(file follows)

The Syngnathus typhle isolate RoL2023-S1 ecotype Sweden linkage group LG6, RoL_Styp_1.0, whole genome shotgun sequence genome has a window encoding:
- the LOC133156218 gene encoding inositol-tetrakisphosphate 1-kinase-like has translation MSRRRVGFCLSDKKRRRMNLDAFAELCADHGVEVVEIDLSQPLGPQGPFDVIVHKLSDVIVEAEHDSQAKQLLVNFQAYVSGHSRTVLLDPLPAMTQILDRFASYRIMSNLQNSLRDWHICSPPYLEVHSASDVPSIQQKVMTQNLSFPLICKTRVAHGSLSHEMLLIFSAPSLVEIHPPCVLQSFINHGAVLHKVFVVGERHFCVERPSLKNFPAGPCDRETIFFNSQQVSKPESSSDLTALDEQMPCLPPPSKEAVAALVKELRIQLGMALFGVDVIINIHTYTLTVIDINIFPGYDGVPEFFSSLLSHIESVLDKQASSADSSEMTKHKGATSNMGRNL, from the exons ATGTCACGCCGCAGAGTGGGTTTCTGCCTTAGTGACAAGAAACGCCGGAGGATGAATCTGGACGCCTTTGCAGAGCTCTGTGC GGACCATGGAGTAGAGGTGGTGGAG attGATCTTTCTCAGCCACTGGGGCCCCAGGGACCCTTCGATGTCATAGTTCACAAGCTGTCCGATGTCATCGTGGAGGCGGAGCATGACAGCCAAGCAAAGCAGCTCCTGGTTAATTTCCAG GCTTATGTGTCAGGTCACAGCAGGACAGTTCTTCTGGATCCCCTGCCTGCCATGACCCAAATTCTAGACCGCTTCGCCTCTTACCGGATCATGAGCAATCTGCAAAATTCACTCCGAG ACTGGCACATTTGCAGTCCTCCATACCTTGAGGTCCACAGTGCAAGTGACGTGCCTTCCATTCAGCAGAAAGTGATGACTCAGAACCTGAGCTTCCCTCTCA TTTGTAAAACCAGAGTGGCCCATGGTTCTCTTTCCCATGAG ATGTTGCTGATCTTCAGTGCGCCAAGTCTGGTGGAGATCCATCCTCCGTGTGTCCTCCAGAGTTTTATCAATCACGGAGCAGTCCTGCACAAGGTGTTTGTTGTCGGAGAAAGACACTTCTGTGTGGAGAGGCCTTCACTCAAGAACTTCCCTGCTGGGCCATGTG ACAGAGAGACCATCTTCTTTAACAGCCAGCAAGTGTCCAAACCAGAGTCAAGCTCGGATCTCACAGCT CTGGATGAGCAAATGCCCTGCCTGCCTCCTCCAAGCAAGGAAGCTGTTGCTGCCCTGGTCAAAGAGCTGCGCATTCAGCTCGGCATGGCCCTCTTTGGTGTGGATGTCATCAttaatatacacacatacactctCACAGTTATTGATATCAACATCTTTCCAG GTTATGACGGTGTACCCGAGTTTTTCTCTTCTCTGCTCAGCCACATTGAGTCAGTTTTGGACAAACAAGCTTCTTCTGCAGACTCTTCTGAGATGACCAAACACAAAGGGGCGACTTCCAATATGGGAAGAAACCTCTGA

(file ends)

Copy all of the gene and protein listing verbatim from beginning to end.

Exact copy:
The Syngnathus typhle isolate RoL2023-S1 ecotype Sweden linkage group LG6, RoL_Styp_1.0, whole genome shotgun sequence genome has a window encoding:
- the LOC133156218 gene encoding inositol-tetrakisphosphate 1-kinase-like has translation MSRRRVGFCLSDKKRRRMNLDAFAELCADHGVEVVEIDLSQPLGPQGPFDVIVHKLSDVIVEAEHDSQAKQLLVNFQAYVSGHSRTVLLDPLPAMTQILDRFASYRIMSNLQNSLRDWHICSPPYLEVHSASDVPSIQQKVMTQNLSFPLICKTRVAHGSLSHEMLLIFSAPSLVEIHPPCVLQSFINHGAVLHKVFVVGERHFCVERPSLKNFPAGPCDRETIFFNSQQVSKPESSSDLTALDEQMPCLPPPSKEAVAALVKELRIQLGMALFGVDVIINIHTYTLTVIDINIFPGYDGVPEFFSSLLSHIESVLDKQASSADSSEMTKHKGATSNMGRNL, from the exons ATGTCACGCCGCAGAGTGGGTTTCTGCCTTAGTGACAAGAAACGCCGGAGGATGAATCTGGACGCCTTTGCAGAGCTCTGTGC GGACCATGGAGTAGAGGTGGTGGAG attGATCTTTCTCAGCCACTGGGGCCCCAGGGACCCTTCGATGTCATAGTTCACAAGCTGTCCGATGTCATCGTGGAGGCGGAGCATGACAGCCAAGCAAAGCAGCTCCTGGTTAATTTCCAG GCTTATGTGTCAGGTCACAGCAGGACAGTTCTTCTGGATCCCCTGCCTGCCATGACCCAAATTCTAGACCGCTTCGCCTCTTACCGGATCATGAGCAATCTGCAAAATTCACTCCGAG ACTGGCACATTTGCAGTCCTCCATACCTTGAGGTCCACAGTGCAAGTGACGTGCCTTCCATTCAGCAGAAAGTGATGACTCAGAACCTGAGCTTCCCTCTCA TTTGTAAAACCAGAGTGGCCCATGGTTCTCTTTCCCATGAG ATGTTGCTGATCTTCAGTGCGCCAAGTCTGGTGGAGATCCATCCTCCGTGTGTCCTCCAGAGTTTTATCAATCACGGAGCAGTCCTGCACAAGGTGTTTGTTGTCGGAGAAAGACACTTCTGTGTGGAGAGGCCTTCACTCAAGAACTTCCCTGCTGGGCCATGTG ACAGAGAGACCATCTTCTTTAACAGCCAGCAAGTGTCCAAACCAGAGTCAAGCTCGGATCTCACAGCT CTGGATGAGCAAATGCCCTGCCTGCCTCCTCCAAGCAAGGAAGCTGTTGCTGCCCTGGTCAAAGAGCTGCGCATTCAGCTCGGCATGGCCCTCTTTGGTGTGGATGTCATCAttaatatacacacatacactctCACAGTTATTGATATCAACATCTTTCCAG GTTATGACGGTGTACCCGAGTTTTTCTCTTCTCTGCTCAGCCACATTGAGTCAGTTTTGGACAAACAAGCTTCTTCTGCAGACTCTTCTGAGATGACCAAACACAAAGGGGCGACTTCCAATATGGGAAGAAACCTCTGA